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Thank you for taking the time to speak with us, we're very excited about Lior's upcoming classes up at Milk Street and would love to learn a bit more about your take on spices and recipe development.
You've had a long career in food and are widely recognized as an authority in your field. What are some areas where you still feel like you have a lot to learn?
As a cookbook author said recently, "I love cooking because every time I step into the kitchen, I am a beginner." I have a lot to learn about everything especially, since Milk Street is setting its sights on the whole world of cooking.
What's the most unexpected and valuable thing you've learned in the last five years?
The notion that everything in the kitchen is related, is of one piece. How one moves when cooking. One's state of mind. The relationship between textures and flavors such as sweet, spicy, salty, bitter, creamy, crunchy, hot, and cold. As they say in Vietnam, one needs the correct "kheo" or right intent. Everything in cooking flows from that.
When it comes to integrating spices into recipes, what are some specific challenges, given the small quantities generally called for proportionate to other ingredients, unfamiliarity, etc. and what's your strategy for addressing this effectively?
I look for patterns. You start to recognize combinations of spices and then you feel a bit more comfortable when using them. One good way to become familiar with spices is to put just one spice over cooked rice to taste it, whether it is aleppo pepper or cumin or turmeric. That way you start developing a taste memory for a spice. Then come up with two or three combinations that you can use all the time and go from there. Also you can put za'atar on pretty much anything.
Courtesy of Christopher Kimball's Milk Street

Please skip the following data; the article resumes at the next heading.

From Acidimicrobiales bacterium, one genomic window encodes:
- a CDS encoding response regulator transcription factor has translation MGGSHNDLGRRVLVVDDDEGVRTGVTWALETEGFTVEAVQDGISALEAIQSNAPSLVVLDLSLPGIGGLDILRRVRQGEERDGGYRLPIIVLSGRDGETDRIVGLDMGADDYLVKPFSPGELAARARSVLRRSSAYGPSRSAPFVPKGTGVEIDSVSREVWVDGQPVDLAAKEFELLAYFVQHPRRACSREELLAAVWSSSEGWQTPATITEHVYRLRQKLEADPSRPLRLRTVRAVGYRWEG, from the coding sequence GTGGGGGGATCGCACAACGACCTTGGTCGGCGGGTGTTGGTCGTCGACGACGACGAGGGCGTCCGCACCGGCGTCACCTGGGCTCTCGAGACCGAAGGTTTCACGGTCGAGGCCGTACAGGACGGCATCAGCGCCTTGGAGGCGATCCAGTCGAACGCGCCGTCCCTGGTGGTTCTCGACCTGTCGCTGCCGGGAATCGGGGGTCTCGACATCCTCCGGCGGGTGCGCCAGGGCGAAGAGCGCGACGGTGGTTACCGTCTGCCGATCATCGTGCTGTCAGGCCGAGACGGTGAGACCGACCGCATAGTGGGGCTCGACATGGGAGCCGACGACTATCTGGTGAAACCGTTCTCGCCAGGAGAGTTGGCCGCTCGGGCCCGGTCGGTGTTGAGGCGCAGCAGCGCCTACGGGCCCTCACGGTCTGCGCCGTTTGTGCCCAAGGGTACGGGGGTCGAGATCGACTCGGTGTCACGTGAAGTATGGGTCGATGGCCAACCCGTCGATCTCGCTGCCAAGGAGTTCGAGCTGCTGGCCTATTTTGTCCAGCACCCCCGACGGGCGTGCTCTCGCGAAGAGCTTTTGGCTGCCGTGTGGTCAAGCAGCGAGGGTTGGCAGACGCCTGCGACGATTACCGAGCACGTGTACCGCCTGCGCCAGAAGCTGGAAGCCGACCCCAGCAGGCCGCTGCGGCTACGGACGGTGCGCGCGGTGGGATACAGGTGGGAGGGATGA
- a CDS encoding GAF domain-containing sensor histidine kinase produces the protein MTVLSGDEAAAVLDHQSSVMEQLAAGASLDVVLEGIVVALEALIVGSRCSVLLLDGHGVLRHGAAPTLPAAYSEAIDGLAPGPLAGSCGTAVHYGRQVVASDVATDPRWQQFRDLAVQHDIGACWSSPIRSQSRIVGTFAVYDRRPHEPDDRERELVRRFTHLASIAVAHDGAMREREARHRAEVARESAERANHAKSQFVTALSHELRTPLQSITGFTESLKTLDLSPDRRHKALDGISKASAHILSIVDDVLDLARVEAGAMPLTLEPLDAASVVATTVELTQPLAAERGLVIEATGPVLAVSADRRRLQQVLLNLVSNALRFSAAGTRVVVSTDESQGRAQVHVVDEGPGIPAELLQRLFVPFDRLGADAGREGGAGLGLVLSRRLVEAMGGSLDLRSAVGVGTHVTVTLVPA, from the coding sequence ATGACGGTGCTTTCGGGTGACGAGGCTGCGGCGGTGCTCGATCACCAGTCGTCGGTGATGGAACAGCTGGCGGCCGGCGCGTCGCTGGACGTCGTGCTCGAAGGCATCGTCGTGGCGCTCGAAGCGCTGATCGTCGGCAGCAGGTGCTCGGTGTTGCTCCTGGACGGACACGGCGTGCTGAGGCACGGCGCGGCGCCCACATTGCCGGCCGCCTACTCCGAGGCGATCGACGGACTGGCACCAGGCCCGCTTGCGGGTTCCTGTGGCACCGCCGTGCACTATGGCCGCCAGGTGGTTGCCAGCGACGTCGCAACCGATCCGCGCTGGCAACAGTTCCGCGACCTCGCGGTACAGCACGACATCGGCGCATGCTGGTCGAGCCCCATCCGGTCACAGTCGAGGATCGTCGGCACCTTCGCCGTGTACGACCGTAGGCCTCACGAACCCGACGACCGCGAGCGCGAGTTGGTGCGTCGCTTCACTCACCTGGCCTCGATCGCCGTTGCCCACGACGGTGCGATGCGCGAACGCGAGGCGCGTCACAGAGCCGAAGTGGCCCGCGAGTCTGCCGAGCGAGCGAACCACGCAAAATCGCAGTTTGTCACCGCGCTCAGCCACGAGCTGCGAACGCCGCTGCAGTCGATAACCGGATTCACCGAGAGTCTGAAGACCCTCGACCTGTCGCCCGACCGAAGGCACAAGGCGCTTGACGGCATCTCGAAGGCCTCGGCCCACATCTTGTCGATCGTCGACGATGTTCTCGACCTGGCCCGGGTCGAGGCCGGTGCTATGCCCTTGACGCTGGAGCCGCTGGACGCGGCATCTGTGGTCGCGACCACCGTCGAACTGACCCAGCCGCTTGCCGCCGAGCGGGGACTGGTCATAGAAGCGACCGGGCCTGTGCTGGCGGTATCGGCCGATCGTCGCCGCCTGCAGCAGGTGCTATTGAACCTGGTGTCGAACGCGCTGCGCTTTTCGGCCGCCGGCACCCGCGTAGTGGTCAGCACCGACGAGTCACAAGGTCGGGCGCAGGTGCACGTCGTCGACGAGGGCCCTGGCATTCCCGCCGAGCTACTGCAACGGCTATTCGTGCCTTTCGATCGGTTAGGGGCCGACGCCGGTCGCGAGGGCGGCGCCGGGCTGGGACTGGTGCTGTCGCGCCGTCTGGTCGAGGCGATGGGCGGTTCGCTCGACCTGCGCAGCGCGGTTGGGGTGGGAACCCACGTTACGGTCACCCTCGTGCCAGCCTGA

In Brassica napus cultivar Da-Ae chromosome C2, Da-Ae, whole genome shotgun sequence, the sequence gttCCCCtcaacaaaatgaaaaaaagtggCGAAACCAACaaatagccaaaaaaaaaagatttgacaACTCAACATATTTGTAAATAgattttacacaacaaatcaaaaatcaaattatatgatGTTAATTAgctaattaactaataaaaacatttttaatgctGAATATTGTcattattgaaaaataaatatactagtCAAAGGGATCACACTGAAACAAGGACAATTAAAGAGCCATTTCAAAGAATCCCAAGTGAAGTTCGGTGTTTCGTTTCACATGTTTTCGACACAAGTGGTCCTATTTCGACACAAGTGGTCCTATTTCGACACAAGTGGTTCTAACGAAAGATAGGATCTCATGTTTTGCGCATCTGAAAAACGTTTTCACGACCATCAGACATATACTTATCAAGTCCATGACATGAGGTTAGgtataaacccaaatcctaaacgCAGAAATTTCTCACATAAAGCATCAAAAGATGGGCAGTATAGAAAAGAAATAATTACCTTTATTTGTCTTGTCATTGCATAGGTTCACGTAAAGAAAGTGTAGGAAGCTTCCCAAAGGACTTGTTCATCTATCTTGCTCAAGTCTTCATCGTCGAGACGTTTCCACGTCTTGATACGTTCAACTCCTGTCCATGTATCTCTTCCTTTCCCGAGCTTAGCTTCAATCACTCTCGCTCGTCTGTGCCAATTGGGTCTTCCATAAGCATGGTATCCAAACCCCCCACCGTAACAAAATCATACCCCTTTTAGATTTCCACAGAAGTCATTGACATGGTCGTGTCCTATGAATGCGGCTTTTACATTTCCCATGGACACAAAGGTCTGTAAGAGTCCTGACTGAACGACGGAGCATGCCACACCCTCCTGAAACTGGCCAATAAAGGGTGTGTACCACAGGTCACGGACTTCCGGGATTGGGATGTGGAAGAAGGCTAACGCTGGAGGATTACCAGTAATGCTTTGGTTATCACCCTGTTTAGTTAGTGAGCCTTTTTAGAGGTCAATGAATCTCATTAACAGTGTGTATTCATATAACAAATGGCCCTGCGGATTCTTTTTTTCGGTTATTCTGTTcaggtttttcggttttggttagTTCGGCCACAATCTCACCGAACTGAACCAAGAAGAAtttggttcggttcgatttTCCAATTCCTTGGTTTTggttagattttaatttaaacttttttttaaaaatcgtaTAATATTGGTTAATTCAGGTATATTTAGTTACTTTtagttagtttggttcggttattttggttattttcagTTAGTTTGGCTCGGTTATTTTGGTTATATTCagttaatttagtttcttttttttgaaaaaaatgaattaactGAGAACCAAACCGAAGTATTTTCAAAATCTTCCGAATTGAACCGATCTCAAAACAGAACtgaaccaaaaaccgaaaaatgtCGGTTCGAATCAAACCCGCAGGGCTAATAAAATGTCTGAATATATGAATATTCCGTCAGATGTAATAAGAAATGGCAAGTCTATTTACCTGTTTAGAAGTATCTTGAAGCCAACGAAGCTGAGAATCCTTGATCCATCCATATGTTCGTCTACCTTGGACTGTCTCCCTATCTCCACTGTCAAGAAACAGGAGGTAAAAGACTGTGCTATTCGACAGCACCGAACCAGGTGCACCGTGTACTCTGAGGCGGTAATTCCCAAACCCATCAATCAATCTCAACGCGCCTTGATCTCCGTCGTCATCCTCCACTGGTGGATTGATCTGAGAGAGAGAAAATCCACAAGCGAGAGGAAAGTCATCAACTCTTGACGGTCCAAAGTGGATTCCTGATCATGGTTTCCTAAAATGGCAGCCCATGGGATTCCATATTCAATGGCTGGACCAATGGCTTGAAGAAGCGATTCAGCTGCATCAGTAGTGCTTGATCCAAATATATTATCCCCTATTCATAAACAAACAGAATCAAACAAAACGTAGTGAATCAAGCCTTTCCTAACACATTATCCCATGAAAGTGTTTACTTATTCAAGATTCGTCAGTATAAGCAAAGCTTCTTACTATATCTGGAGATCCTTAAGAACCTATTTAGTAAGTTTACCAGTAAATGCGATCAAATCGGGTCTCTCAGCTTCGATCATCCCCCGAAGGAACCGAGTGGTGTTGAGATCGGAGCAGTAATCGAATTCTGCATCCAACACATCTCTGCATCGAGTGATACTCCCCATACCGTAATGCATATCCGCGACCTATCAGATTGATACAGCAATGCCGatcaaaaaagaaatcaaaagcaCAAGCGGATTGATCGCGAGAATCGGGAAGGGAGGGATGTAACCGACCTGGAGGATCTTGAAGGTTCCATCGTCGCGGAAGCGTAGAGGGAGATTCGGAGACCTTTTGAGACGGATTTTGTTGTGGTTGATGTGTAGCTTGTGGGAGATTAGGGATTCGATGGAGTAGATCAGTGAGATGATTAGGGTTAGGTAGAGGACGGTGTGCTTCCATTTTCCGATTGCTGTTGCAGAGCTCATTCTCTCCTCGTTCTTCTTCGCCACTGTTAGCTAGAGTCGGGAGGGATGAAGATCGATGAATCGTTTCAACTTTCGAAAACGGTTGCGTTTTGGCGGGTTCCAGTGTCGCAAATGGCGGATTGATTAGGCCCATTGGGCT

Do the recipes you develop come primarily from reader requests, or from what you expect them to be open to based on your intuition and experience?
For most of my career, I have given people exactly what they thought they wanted and it was a recipe for success. At this point, I want to give people what I think they need. I want to be just a step or two ahead of their expectations in order to really change how they cook. I want to challenge their expectations and make them grow in the kitchen.
What do you find is the biggest hurdle when translating recipes and techniques to American home kitchens that come from culinary traditions that eschew written recipes? Do you find yourself relying more on professionals or home cooks for expertise?
That is really not hard. We have many years of experience in recipe development and a good sense of how to translate techniques to the home cook. What is harder is to figure out exactly how far you can push someone or challenge them in the kitchen. As the old saying goes, "When you want to sell something surprising, make it familiar. When you want to sell something familiar, make it surprising."
What are the elements that you find most challenging to communicate to a reader in a written recipe? Can you share with us an example of a great recipe that addresses these concerns effectively?
Sure. Visual clues are key, not just cooking times, especially when working with a skillet. Different stovetops and different skillets will hold and project heat differently so "4 to 5 minutes over medium heat" means very little. What is the food supposed to look like, to smell like? The other issue is to get folks to taste their food and make adjustments. More salt? More acid? More sweet? More bitter? That's when a recipe goes from mediocre to great. Just a bit more salt! You can find recipes that do just that, right here.
And what would be your advice for someone considering the culinary field as a profession?
To paraphrase Dorothy Parker, "If you have any young friends who aspire to become food writers, the second greatest flavor you can do them is to present them with copies of 'The Elements of Style.' The first-greatest, of course, is to shoot them now, while they're still happy."
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